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16-Year-Old NASCAR Driver Brodie Kostecki’s Visit to WakeMed

School, high school sports, dating, friends and the big goal of, yes, getting my driver’s license are some of the things I remember about being 16.  Aside from a few major shifts in technology during the past 30 years, it’s likely not much has changed.  Unless you’re Brodie Kostecki.

(l to r) Scully & Brodie visit a patient in the WakeMed Children's Hospital

Wow.  This kid is really focused on the future and, apparently, has been his entire life.  His focus is on a career in auto racing and it’s in his blood.  His dad, Andrew, used to drag race and has been around the sport for many years.  He passed on his love of the sport to Brodie, who began driving go karts at age 4.

The commitment that Brodie and his entire family have to Brodie’s career and the sport in general is the stuff movies are made of.  When the time came for him to take his career to the international stage (at the ripe old age of about 10), Brodie, his mom and dad and his two sisters left their home in Perth, Australia for the United States.  Today, they are settled in Mooresville, NC.

“We sold everything,” Andrew told me during their visit with patients in the WakeMed Rehabilitation Hospital and the WakeMed Children’s Hospital.  The family even lived in a mobile trailer for many months before they could afford a home with the right kind of “shop” they could use to work on Brodie’s car.

Once in the United States, Brodie transitioned to the United States Auto Club series and achieved more wins than any other driver his age in USAC history.  Today, Brodie, who just turned 16 (I learned from the Kosteckis that 14 is NASCAR’s minimum age requirement) races in the NASCAR K & N Series.

Elizabeth Penny, Scully's handler, and Brodie visit with a spinal cord injury patient.

If character and discipline have anything to do with success, Brodie, in my estimation, is on the right track.  Instead of racking up cell phone charges and hanging out at the mall, Brodie is home schooled.  Because the interior of his car can reach 120 degrees when he is racing, he has to be in top shape, which means hours at the gym, not to mention hours behind the wheel on the family’s race car simulator.  Many of his friends are those he races against with his simulator and at actual races, which he and his dad go to most weekends.  At first, learning about his disciplined schedule made me think that maybe he’s missing out on the things “normal kids” do.  But I quickly realized that Brodie is different.  He has a true appreciation for what he is doing and respect for the sport.  And, he is meeting people and going places most people dream about.

On top of all he is doing, he has chosen to partner with Canine Companions for Independence to help boost awareness about the amazing ways assistance dogs provide life-enhancing services to people with disabilities.  I understand he is the first driver in NASCAR to serve as an ambassador for this extremely important organization.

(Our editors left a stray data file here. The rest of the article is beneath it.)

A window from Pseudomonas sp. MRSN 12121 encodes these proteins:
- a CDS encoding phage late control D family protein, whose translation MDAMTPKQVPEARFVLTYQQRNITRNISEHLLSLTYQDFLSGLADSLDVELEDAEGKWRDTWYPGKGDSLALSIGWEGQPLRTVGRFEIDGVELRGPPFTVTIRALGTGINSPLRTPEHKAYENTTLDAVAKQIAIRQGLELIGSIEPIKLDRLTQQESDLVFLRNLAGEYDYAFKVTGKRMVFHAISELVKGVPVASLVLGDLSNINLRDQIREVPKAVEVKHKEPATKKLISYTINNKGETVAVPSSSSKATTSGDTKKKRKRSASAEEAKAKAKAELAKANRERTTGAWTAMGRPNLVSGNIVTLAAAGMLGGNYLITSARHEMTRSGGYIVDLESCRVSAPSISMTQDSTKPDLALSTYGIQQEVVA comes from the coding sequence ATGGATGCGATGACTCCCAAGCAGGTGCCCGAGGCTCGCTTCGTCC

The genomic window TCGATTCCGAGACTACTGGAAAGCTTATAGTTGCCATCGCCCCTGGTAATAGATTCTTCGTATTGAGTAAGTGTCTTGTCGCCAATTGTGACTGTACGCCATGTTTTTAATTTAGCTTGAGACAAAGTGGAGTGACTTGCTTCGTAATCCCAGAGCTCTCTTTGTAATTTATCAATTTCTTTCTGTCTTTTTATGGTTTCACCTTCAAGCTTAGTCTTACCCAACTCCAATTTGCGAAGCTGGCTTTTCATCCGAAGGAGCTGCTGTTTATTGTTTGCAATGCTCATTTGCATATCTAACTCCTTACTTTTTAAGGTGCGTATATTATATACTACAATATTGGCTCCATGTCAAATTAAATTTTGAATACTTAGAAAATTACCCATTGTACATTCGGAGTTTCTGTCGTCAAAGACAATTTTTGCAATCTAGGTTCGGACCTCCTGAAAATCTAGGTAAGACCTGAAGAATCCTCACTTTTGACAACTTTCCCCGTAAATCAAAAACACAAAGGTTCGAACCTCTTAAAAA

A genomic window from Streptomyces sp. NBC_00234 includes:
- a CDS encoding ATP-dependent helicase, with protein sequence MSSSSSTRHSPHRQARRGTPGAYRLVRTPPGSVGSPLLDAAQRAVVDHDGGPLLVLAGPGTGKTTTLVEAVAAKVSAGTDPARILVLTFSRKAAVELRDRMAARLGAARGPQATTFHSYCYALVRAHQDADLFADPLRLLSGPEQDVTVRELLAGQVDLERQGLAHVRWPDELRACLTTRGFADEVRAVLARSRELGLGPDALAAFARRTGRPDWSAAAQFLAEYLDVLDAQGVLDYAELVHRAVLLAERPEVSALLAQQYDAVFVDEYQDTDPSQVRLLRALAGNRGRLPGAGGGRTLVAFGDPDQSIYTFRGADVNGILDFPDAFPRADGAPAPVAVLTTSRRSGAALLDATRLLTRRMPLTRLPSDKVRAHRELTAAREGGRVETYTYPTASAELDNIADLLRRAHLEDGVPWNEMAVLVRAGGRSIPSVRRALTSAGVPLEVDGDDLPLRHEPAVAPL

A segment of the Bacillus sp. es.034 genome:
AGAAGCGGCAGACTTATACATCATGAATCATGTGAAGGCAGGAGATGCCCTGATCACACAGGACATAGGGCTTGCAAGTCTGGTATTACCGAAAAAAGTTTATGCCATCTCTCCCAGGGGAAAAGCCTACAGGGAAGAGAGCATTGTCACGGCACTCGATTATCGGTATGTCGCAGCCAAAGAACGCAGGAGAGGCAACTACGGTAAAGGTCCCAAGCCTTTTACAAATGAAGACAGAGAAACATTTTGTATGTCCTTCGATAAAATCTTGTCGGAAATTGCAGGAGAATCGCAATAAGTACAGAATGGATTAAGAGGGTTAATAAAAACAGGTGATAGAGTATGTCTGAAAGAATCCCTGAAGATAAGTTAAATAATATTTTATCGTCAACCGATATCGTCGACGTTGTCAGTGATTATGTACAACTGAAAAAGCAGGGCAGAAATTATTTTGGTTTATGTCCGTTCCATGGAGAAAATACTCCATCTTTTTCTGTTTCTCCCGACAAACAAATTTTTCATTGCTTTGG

At WakeMed, we were so proud that Brodie chose our Rehabilitation and Children’s Hospitals for his first-ever hospital visit as a Canine Companions for Independence ambassador.  And Brodie certainly got quite an indoctrination.  The WakeMed Rehabilitation Hospital is home to highly comprehensive spinal cord injury and brain injury programs.  Because of our advanced emergency and trauma medical and surgical services, we see many patients who have sustained extreme injuries.  Once medically stabilized, they often move onto intensive inpatient therapy to learn some really tough lessons, like how to navigate the world in a wheelchair or communicate with now-limited speaking abilities.

While following along with Brodie as he visited Rehab patients with Canine Companion Scully (a Lab/retriever mix) and Scully’s handler Elizabeth Penny, a recreational therapist with WakeMed Rehabilitation, it was easy to see Brodie’s maturity shine through.  He treated our Rehab patients with the respect and friendliness they deserve.  He worked to understand patients who can’t speak very well.  And he was quiet and caring with a shy patient whose condition keeps her in a state of what amounts to constant confusion (hard to imagine what it must be like).   I honestly don’t know how many 16-year-olds could demonstrate the maturity and integrity that Brodie brought with him to WakeMed.  It’s usually Scully who steals the show when visiting patients, but it was definitely Brodie’s day. 

I admittedly know absolutely nothing about NASCAR, but I certainly believe the sport is fortunate to have a young man like Brodie amidst its ranks.  Best wishes for many successes and thanks for stopping at WakeMed.   

Becky Scolio is a senior public relations specialist who had the pleasure of escorting Brodie around the hospital.